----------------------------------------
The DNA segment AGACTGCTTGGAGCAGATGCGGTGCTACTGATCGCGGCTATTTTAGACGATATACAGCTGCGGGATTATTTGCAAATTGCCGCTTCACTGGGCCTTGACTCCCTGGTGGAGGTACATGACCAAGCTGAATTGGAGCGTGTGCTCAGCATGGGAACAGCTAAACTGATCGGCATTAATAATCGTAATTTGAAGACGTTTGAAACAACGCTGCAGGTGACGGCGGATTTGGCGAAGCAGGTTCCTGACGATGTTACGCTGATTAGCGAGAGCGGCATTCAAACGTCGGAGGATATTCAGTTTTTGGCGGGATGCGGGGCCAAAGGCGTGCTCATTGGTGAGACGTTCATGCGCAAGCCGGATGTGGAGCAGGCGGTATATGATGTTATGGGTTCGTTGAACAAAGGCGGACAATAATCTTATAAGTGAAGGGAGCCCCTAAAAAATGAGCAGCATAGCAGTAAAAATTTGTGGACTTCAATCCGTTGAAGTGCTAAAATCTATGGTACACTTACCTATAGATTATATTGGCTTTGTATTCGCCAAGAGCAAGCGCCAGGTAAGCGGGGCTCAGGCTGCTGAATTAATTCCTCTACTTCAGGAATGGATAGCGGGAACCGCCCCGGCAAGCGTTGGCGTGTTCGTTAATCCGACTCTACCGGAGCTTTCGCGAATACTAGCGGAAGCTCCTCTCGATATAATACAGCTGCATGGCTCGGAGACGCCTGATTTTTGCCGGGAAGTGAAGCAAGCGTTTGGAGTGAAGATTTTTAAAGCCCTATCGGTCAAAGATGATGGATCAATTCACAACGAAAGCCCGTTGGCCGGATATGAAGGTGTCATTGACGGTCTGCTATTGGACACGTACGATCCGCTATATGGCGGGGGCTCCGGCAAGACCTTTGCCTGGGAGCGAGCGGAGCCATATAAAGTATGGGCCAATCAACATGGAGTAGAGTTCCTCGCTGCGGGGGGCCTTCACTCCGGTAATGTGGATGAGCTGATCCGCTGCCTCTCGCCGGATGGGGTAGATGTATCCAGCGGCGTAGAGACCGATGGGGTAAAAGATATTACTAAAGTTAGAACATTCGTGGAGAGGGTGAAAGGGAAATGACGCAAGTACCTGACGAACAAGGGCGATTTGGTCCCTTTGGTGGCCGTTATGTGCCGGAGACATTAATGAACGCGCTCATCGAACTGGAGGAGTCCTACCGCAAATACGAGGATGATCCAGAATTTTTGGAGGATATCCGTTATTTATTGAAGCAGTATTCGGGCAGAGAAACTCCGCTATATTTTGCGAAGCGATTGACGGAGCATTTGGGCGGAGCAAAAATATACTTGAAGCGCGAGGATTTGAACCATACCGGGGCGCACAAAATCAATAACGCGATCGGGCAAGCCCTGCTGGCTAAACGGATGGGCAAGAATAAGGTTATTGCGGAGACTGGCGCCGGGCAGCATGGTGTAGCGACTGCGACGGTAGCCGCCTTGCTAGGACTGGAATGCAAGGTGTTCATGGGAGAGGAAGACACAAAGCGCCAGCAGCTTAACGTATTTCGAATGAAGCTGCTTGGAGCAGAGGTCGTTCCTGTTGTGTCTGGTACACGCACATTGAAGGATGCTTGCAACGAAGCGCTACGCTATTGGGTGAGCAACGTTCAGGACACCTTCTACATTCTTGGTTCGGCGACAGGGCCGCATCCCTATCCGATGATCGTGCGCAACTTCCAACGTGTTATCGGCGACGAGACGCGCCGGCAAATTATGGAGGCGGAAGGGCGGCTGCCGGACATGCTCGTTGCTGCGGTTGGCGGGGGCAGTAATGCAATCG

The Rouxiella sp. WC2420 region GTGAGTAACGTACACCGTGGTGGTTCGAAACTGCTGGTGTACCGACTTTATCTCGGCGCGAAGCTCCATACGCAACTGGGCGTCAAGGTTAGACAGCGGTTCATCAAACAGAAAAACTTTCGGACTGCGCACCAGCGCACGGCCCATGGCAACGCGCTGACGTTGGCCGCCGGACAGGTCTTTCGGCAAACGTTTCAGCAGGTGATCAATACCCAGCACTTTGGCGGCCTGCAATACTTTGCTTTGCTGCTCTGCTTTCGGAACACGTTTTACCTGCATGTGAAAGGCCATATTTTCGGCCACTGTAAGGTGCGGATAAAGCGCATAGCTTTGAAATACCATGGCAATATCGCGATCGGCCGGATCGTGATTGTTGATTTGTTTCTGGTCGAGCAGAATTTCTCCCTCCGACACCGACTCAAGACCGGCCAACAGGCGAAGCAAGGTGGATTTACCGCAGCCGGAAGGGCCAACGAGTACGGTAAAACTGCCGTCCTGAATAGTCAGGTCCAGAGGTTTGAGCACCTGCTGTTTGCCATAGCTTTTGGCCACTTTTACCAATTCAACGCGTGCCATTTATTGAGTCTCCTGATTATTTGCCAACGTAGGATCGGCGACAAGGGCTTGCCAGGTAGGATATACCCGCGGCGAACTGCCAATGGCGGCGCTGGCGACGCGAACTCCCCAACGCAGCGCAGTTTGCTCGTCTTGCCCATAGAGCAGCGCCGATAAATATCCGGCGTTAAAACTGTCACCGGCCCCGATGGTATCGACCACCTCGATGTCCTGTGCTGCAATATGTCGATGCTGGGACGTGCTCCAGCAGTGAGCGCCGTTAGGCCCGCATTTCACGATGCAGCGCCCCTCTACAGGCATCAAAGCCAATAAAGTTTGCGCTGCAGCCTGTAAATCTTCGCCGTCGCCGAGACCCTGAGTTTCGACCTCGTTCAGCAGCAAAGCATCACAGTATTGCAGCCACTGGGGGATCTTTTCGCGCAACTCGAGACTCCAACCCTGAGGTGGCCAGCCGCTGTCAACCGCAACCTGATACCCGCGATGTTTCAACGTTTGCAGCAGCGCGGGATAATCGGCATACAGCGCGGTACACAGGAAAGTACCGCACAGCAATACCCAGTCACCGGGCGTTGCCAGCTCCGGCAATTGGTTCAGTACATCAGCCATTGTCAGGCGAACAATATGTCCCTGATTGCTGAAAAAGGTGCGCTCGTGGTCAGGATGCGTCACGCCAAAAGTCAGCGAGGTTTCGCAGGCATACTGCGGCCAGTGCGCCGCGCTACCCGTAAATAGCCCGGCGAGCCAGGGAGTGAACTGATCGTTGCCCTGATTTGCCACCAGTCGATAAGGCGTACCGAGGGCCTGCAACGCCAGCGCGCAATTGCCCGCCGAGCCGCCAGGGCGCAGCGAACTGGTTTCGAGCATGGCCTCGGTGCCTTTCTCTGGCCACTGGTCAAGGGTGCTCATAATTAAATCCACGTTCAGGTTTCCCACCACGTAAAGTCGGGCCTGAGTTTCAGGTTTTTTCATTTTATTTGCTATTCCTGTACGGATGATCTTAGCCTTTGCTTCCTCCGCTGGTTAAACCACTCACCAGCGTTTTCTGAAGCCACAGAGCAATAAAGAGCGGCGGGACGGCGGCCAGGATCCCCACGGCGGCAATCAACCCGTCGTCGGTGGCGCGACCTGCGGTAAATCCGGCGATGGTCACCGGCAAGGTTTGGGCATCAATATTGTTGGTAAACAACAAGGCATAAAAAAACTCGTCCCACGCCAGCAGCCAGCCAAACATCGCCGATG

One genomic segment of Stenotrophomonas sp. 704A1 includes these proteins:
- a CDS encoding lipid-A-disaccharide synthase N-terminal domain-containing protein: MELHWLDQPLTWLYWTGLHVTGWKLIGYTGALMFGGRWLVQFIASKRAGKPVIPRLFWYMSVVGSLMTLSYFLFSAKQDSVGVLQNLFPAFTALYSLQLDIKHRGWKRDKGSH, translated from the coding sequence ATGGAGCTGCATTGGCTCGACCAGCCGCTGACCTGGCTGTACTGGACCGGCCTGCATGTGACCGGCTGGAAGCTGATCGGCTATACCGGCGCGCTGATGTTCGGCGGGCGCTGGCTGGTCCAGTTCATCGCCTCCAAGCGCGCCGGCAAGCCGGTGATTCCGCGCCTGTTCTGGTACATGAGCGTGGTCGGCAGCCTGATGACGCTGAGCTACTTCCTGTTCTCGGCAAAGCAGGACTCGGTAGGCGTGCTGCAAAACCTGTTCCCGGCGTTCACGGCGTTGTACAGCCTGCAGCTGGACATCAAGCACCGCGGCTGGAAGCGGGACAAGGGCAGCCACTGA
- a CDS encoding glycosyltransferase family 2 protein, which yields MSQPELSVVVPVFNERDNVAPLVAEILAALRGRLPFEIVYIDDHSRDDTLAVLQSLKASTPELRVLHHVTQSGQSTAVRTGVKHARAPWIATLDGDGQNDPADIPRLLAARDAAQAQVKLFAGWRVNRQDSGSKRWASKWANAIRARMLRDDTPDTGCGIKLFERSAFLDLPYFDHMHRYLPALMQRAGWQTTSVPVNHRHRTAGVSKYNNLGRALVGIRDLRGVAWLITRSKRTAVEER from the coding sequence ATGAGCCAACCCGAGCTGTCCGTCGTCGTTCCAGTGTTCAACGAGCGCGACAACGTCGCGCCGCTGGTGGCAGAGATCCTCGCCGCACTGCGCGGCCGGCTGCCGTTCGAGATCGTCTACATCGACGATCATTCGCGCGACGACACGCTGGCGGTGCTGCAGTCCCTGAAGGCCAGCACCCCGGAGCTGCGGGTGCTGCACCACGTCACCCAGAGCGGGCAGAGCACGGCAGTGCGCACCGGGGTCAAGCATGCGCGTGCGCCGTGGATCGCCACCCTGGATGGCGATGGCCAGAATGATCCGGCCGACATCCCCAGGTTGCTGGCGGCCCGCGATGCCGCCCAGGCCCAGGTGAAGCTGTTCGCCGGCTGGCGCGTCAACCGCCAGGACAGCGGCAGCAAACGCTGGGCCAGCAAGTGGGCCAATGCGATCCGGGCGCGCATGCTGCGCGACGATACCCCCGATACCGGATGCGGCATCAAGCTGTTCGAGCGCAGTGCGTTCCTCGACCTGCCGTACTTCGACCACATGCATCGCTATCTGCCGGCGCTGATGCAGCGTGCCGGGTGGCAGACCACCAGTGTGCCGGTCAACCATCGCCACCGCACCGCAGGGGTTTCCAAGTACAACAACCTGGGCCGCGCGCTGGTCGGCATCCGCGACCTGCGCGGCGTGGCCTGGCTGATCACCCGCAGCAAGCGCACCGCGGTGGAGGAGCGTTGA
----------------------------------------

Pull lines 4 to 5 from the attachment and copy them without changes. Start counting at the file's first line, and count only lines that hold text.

- a CDS encoding lipid-A-disaccharide synthase N-terminal domain-containing protein: MELHWLDQPLTWLYWTGLHVTGWKLIGYTGALMFGGRWLVQFIASKRAGKPVIPRLFWYMSVVGSLMTLSYFLFSAKQDSVGVLQNLFPAFTALYSLQLDIKHRGWKRDKGSH, translated from the coding sequence ATGGAGCTGCATTGGCTCGACCAGCCGCTGACCTGGCTGTACTGGACCGGCCTGCATGTGACCGGCTGGAAGCTGATCGGCTATACCGGCGCGCTGATGTTCGGCGGGCGCTGGCTGGTCCAGTTCATCGCCTCCAAGCGCGCCGGCAAGCCGGTGATTCCGCGCCTGTTCTGGTACATGAGCGTGGTCGGCAGCCTGATGACGCTGAGCTACTTCCTGTTCTCGGCAAAGCAGGACTCGGTAGGCGTGCTGCAAAACCTGTTCCCGGCGTTCACGGCGTTGTACAGCCTGCAGCTGGACATCAAGCACCGCGGCTGGAAGCGGGACAAGGGCAGCCACTGA
- a CDS encoding glycosyltransferase family 2 protein, which yields MSQPELSVVVPVFNERDNVAPLVAEILAALRGRLPFEIVYIDDHSRDDTLAVLQSLKASTPELRVLHHVTQSGQSTAVRTGVKHARAPWIATLDGDGQNDPADIPRLLAARDAAQAQVKLFAGWRVNRQDSGSKRWASKWANAIRARMLRDDTPDTGCGIKLFERSAFLDLPYFDHMHRYLPALMQRAGWQTTSVPVNHRHRTAGVSKYNNLGRALVGIRDLRGVAWLITRSKRTAVEER from the coding sequence ATGAGCCAACCCGAGCTGTCCGTCGTCGTTCCAGTGTTCAACGAGCGCGACAACGTCGCGCCGCTGGTGGCAGAGATCCTCGCCGCACTGCGCGGCCGGCTGCCGTTCGAGATCGTCTACATCGACGATCATTCGCGCGACGACACGCTGGCGGTGCTGCAGTCCCTGAAGGCCAGCACCCCGGAGCTGCGGGTGCTGCACCACGTCACCCAGAGCGGGCAGAGCACGGCAGTGCGCACCGGGGTCAAGCATGCGCGTGCGCCGTGGATCGCCACCCTGGATGGCGATGGCCAGAATGATCCGGCCGACATCCCCAGGTTGCTGGCGGCCCGCGATGCCGCCCAGGCCCAGGTGAAGCTGTTCGCCGGCTGGCGCGTCAACCGCCAGGACAGCGGCAGCAAACGCTGGGCCAGCAAGTGGGCCAATGCGATCCGGGCGCGCATGCTGCGCGACGATACCCCCGATACCGGATGCGGCATCAAGCTGTTCGAGCGCAGTGCGTTCCTCGACCTGCCGTACTTCGACCACATGCATCGCTATCTGCCGGCGCTGATGCAGCGTGCCGGGTGGCAGACCACCAGTGTGCCGGTCAACCATCGCCACCGCACCGCAGGGGTTTCCAAGTACAACAACCTGGGCCGCGCGCTGGTCGGCATCCGCGACCTGCGCGGCGTGGCCTGGCTGATCACCCGCAGCAAGCGCACCGCGGTGGAGGAGCGTTGA